I Am Nujood, Age 10 and Divorced Book

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Culture can be viewed as a mechanism that imposes oppression.

Examining various regions around the world reveals astounding levels of diversity in the organisms inhabiting them. Interestingly, these regions are often closer to each other than my nearest state. However, artificial boundaries called borders create significant cultural disparities between neighboring countries, making them seem geographically distant. Consequently, there is a striking contrast in culture when traveling from one corner of the world to another. In particular, I will delve into the vastly different cultures of dominant Yemeni culture and familiar American culture known as DAC (Dominant American Culture). Growing up in America has granted me extensive knowledge about DAC. Therefore, reading an autobiographical account of a girl raised in Yemen offers valuable insights into Yemeni culture.

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I Am Nujood, Age 10 and Divorced by Nujood Ali is an enlightening book for me. It reveals the author’s personal experiences as a young girl enduring the hardships imposed by a culture that diminishes the worth of women. Additionally, I will explore other disparities between our cultures in terms of morals, traditions, and norms. These aspects highlight the most significant distinctions between Yemen and America.

The first aspect of culture to be discussed is norms. The norms in America differ significantly from those in Yemen. In Yemen, men possess complete authority and their power increases with age. This is unlike America, where power is meant to be and is gradually becoming distributed among all races, genders, and age groups. For instance, in Yemen, a young girl is likely treated with less value than a dog, whereas Yemeni men would likely be outraged to witness the level of power, attention, fame, and wealth that young girls in America are capable of pursuing and achieving. Nujood reveals that the women in her village of Khardji were not taught how to make decisions (23). As an American, when I hear that someone is not taught to make choices, I envision them being oppressed and cruelly controlled. However, perhaps the men in Yemen view it from a different perspective.

In terms of marriage, both American and Yemeni cultures have similarities and differences. In America, women are encouraged to be independent and have the freedom to choose their roles as either a breadwinner or a stay-at-home mom. Marriage in America typically involves equal sharing of power, unless the woman willingly prefers a more submissive role. Contrastingly, an American woman and a Yemeni man would face conflicts and potential violence if they were to marry due to their cultural disparities. The Yemeni man would perceive the American woman as unruly, out of control, and ungodly, while she would view him as overly controlling and psychopathic. Personally, I align with the perspective of American women but acknowledge that it is influenced by my upbringing in America. It is important to note that women in Yemen do not have any choice when it comes to their marriages. For instance, Aba informed Nujood in 2008 that she was going to be married at the young age of eight—an act considered pedophilia punishable by death in America.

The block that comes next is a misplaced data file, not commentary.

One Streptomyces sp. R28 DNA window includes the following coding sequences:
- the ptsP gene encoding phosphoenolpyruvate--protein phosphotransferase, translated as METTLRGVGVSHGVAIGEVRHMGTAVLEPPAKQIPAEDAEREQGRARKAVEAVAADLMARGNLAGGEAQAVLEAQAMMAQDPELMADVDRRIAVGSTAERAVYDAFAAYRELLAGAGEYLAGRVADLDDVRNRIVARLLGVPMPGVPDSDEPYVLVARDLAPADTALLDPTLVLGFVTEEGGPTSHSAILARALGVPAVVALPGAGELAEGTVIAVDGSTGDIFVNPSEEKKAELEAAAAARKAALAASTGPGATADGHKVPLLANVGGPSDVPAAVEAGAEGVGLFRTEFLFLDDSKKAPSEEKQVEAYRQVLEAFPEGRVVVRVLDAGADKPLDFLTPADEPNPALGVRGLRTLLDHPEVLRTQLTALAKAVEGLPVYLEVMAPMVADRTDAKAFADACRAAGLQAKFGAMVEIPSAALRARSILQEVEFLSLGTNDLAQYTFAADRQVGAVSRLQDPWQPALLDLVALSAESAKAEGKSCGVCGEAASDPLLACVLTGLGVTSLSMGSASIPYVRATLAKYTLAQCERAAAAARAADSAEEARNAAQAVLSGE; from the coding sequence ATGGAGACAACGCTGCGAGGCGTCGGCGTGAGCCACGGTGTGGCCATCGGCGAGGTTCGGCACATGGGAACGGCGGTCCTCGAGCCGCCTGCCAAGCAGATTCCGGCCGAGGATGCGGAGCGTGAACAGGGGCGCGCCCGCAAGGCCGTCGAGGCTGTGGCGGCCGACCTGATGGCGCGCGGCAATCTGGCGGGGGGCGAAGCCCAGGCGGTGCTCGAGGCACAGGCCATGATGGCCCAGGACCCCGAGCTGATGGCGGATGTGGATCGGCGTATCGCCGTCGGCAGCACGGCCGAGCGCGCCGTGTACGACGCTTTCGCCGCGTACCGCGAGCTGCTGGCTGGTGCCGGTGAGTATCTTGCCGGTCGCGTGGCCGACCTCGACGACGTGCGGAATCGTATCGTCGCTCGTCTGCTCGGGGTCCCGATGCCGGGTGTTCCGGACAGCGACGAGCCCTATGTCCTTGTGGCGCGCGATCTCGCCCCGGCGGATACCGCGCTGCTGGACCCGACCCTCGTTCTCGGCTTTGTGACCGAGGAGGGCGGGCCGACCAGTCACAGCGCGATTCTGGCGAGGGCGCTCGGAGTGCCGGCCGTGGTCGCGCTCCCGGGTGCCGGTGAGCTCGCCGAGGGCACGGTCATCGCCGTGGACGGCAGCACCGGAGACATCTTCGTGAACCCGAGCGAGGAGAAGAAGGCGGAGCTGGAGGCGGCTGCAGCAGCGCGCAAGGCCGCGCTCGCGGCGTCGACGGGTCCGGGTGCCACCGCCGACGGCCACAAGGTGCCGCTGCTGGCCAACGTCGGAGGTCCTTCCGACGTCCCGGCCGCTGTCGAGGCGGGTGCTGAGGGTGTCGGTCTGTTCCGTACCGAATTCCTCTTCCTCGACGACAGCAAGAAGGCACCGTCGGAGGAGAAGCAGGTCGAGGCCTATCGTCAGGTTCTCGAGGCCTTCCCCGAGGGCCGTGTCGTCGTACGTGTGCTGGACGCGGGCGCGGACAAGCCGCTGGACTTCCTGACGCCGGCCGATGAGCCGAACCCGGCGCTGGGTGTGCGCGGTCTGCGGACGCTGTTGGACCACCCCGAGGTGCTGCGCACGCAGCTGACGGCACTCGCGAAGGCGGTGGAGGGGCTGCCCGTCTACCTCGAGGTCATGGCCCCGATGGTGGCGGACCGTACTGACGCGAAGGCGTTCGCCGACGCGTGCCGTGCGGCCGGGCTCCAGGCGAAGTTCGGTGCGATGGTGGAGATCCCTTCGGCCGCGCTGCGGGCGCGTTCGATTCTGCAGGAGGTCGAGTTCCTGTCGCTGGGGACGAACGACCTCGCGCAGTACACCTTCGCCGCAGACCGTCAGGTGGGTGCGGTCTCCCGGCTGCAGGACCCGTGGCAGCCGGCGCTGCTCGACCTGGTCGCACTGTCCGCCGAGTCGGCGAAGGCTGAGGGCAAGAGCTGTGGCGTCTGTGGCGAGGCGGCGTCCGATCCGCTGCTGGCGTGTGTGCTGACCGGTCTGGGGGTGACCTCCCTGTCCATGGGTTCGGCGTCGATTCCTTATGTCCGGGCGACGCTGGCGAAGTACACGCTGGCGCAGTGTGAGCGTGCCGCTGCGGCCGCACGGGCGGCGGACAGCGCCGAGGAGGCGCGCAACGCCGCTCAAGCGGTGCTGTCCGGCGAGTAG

The final and most significant aspect of culture discussed in this paper is morals. When considering morals from a global perspective, the word’s meaning seems to vanish. Is it moral to commit rape based on someone’s immodest dress? The American response would be a firm “Absolutely not.” However, individuals living in desert regions may differ greatly in their answer. Using contraception could be seen as a greater transgression to them, despite the need for population control in impoverished areas.

As I write this paper, I find myself feeling hostile towards Yemen. Their culture appears completely immoral to me in every way. It seems like a system of control, oppression, and the preservation of an unjust power structure. However, for the people of Yemen, it is nearly the opposite. They view their oppressive treatment of women as necessary to preserve Yemeni “culture.” This application of culture and morals makes them dangerous and rhetorical.

Morals do exist and can be scientifically measured. Something can be considered moral if it enhances quality of life and overall happiness for the majority. Conversely, something is deemed immoral if it causes human suffering. Applying these criteria reveals that Yemeni culture is less moral in various aspects. Poverty affects the majority while only a privileged few hold power and wealth in Yemen.
Moreover, the majority of women in Yemen undergo emotions of depression and hopelessness. Conversely, for men in Yemen, their genetic composition, particularly possessing XY chromosomes, appears to be the sole source of happiness. XY serves as a reservoir of power and pleasure in life, contrasting with the Yemeni way that is not perceived as the preferred course to pursue. Despite its flaws, American culture signifies advancement across diverse facets.

The book “I Am Nujood 10 and Divorced” by Nujood Ali offers the reader a unique insight into the life of a Yemeni individual, presented from an intriguing perspective. Through the eyes of a vulnerable young girl, the reader is provided with an authentic and unfiltered understanding of the realities of being born in Yemen. Nujood, an extraordinary and courageous girl, serves as an inspiration. It is my hope that one day, more Yemeni individuals will emulate Nujood’s example and actively strive to overcome the systemic oppression rooted in their culture, working towards a better life for all. Keep fighting, Yemen.

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I Am Nujood, Age 10 and Divorced Book. (2017, Jan 04). Retrieved from


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